Lilongwe, Malawi

(Notes from a journey to Mozambique, Malawi, and Zambia, Sep/Oct 2015.)

Perhaps nowhere in Malawi is the recent influx of Chinese money more visible than in the capital, Lilongwe (pop. 670,000), with its several new malls and shopping plazas and gleaming new Parliament building lining the freshly paved avenues in the up-and-coming parts of town. And though most Malawians are poor, there are those who can afford to shop at the posh boutiques and linger in the upscale bars and eateries. The older parts of town, where most residents shop, are a bit more plain. Here both Chinese and Indian names are conspicuous on many of the larger shops. Indians have a long presence in Malawi, since they came in the service of the British in the early 20th century.

In our search for a live musical performance, we were directed to an outdoor venue where the Malawian artist, Janta Divorce, was warming up the crowd for another act, singing and dancing, goofing around with audience members who joined him on the steps, giving the concert a playful, communal, impromptu feel. When Janta Divorce finished his set, he came over and said hello and shook my hand. We got to hear several bands perform during the few days we were in Lilongwe. Janta Divorce had done only his original music, but the other bands mostly covered a mix of classic R&B, reggae, and a bit of rock, all of it transposed into their Malawian style. Relaxing with a small crowd on the lawn of Four Season’s Mall, eating pizza, and listening to local musicians was a perfect way to spend a Sunday afternoon.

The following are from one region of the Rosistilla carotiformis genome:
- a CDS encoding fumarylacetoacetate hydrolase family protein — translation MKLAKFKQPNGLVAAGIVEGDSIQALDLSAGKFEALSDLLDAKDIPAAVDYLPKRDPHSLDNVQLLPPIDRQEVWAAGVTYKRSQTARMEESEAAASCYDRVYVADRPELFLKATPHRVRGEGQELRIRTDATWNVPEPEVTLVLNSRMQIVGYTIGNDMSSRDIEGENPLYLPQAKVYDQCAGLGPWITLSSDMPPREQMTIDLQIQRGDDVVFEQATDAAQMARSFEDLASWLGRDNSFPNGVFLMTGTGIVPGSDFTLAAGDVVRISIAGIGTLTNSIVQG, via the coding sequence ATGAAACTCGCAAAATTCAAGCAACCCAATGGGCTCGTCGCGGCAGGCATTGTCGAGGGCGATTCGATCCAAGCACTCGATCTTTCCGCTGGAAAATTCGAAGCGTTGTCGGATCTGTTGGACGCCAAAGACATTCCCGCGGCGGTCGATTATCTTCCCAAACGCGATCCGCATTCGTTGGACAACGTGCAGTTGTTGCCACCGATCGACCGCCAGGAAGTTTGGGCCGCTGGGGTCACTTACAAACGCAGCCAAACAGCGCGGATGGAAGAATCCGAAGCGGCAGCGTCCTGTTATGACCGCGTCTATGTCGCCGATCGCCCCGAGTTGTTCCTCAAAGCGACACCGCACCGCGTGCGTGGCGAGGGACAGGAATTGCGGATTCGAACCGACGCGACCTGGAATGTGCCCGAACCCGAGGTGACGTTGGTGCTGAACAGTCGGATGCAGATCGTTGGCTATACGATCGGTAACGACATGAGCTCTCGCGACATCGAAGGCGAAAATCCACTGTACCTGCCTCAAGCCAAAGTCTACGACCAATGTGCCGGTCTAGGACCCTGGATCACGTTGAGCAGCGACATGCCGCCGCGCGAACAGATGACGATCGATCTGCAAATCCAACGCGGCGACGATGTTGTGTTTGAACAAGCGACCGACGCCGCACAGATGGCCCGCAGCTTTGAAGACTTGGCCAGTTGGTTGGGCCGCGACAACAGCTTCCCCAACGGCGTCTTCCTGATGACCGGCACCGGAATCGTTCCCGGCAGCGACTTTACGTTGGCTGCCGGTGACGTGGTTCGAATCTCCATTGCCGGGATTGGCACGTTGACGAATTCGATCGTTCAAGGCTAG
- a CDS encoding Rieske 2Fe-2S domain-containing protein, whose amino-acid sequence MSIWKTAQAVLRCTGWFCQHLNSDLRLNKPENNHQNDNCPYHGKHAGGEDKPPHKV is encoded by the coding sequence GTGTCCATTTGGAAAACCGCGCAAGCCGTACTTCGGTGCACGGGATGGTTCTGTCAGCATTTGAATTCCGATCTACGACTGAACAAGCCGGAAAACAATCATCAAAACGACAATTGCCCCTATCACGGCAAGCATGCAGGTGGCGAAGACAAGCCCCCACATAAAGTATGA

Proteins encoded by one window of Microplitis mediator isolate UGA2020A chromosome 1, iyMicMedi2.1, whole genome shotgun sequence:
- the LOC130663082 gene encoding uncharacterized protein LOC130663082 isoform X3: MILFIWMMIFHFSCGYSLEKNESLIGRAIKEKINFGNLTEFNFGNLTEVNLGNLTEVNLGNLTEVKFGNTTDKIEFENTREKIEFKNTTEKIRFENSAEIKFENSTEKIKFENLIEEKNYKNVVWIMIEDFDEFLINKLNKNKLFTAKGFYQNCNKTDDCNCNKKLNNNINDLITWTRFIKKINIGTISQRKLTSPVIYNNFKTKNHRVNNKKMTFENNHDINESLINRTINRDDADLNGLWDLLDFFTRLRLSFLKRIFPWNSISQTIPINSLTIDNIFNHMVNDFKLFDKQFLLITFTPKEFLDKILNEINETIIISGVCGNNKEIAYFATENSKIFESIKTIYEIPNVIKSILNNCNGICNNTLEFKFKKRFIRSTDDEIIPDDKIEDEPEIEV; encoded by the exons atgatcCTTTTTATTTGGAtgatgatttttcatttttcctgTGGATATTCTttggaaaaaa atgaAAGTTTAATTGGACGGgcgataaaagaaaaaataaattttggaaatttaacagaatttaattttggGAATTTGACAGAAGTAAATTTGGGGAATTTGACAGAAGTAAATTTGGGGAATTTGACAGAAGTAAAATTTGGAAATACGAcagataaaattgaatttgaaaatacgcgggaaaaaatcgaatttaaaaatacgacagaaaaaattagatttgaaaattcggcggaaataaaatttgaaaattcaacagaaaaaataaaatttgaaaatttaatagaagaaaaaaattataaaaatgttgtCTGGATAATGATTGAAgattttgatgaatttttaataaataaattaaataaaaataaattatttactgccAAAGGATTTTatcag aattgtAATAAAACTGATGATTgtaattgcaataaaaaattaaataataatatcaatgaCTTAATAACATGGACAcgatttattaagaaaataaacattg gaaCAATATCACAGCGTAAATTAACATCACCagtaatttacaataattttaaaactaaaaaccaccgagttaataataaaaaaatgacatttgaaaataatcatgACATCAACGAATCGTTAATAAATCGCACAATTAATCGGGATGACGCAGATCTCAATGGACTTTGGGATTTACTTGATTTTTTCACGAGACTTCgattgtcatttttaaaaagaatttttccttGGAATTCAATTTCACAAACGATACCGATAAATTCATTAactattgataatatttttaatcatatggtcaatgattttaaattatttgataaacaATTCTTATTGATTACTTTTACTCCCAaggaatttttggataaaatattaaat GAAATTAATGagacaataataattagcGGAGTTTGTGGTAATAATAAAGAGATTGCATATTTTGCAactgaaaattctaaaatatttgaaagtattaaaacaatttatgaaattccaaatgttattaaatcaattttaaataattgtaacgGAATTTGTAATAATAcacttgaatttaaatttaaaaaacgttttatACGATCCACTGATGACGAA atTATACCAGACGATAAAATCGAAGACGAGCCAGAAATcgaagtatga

In the center of Lilongwe is the Lingadzi Namilomba Forest Reserve, a broad path of forest covering both sides of the Namanthanga River, where deer, crocodiles, and hyenas still freely roam. Footpaths guide human visitors, making the area a mini-wildlife park within the city. And within this you can find the Lilongwe Wildlife Center, which houses and cares for wild African animals who have been rescued by various agencies from zoos, circuses, and other places where they were found to be in danger. These animals are too damaged to be returned to the wild and will live out their lives here. Locals who tour the Center are given a healthy dose of education about the value of conservation, so we were surprised to hear some of the park guests—all of them relatively well heeled Malawians—argue with the guide when he urged them to refrain from eating bush meat. [—Usha Alexander, October 2015]

Kamuzu Mausoleum, Dr Banda's resting place (1, 2)

New Parliament building (more)

Presidential Way

Early morning fish market near bus station

City Mall

Grocery store at City Mall

Shopping center

Shopping center (more)

Kiyendra Band at Four Seasons Mall

Dzukani Band at Four Seasons Mall

Audience at Four Seasons Mall

Audience at Four Seasons Mall

Old town market

Indian run stores (more)

Indian country club

Indian businesses

Chinese businesses

Chinese businesses

Fruit / veggie stalls

Local mosque

Live band at a bar in Four Seasons Mall

Preshow jamming at a concert venue

With the musician

Posing at the concert

Lilongwe nature sanctuary and animal rehabilitation center

Holds injured, orphaned, rescued wild animals

Blue Monkeys

180 hectares in the middle of Lilongwe


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